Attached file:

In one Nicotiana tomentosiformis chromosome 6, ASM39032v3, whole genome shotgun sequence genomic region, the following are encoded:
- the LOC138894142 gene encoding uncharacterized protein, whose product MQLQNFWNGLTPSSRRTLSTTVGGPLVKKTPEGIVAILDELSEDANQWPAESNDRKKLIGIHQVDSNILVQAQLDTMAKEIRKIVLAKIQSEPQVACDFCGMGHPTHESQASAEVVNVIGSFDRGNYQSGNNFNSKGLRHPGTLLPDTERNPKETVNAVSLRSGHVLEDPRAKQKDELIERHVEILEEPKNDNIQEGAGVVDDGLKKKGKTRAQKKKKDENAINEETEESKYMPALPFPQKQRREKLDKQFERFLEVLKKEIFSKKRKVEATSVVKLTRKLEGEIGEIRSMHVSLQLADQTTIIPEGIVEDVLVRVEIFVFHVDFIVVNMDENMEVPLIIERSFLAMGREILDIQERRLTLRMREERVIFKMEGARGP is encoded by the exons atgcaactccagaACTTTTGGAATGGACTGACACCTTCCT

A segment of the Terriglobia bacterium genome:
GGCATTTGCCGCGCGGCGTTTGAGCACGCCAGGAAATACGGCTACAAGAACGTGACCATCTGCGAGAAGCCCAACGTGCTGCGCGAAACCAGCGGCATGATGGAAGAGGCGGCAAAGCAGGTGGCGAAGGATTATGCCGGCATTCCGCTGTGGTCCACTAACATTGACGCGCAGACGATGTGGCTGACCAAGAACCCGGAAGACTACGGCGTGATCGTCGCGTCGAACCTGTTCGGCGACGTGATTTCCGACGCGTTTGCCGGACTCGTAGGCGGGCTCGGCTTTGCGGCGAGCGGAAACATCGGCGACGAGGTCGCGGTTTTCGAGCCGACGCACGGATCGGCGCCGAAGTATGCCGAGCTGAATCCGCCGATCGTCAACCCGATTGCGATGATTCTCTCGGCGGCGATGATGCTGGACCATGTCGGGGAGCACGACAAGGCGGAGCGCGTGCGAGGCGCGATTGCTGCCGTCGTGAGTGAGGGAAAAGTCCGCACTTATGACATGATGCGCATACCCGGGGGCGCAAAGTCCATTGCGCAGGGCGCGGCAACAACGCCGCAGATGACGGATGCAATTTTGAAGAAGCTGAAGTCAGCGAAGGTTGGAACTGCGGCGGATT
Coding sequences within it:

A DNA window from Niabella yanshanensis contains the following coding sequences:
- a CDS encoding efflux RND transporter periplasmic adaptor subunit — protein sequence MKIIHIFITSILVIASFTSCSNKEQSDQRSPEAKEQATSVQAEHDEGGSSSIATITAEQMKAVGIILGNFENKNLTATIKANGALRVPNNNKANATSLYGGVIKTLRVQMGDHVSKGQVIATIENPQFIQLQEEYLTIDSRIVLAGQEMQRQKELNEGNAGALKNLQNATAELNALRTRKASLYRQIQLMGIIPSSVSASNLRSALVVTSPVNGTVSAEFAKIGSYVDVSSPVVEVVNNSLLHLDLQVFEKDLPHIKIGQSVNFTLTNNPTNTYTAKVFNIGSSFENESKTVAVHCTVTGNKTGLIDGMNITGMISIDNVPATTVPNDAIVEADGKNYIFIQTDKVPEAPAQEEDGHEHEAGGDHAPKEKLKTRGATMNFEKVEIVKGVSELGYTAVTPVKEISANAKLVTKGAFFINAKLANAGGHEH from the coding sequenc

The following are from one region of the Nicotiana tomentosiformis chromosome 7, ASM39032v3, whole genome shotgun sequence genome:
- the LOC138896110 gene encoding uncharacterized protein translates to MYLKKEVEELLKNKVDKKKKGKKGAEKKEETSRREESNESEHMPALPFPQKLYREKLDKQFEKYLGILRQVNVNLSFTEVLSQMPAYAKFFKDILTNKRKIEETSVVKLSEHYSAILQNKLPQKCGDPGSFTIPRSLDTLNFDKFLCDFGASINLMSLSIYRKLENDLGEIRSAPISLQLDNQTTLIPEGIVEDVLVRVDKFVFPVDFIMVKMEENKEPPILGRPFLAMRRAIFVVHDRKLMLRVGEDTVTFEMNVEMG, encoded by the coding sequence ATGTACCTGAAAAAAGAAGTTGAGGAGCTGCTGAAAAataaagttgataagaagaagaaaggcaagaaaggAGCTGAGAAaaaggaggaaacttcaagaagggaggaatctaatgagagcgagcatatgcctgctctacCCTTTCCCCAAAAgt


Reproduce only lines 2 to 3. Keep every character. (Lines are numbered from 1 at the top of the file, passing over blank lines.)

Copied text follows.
- the LOC138894142 gene encoding uncharacterized protein, whose product MQLQNFWNGLTPSSRRTLSTTVGGPLVKKTPEGIVAILDELSEDANQWPAESNDRKKLIGIHQVDSNILVQAQLDTMAKEIRKIVLAKIQSEPQVACDFCGMGHPTHESQASAEVVNVIGSFDRGNYQSGNNFNSKGLRHPGTLLPDTERNPKETVNAVSLRSGHVLEDPRAKQKDELIERHVEILEEPKNDNIQEGAGVVDDGLKKKGKTRAQKKKKDENAINEETEESKYMPALPFPQKQRREKLDKQFERFLEVLKKEIFSKKRKVEATSVVKLTRKLEGEIGEIRSMHVSLQLADQTTIIPEGIVEDVLVRVEIFVFHVDFIVVNMDENMEVPLIIERSFLAMGREILDIQERRLTLRMREERVIFKMEGARGP is encoded by the exons atgcaactccagaACTTTTGGAATGGACTGACACCTTCCT

A segment of the Terriglobia bacterium genome: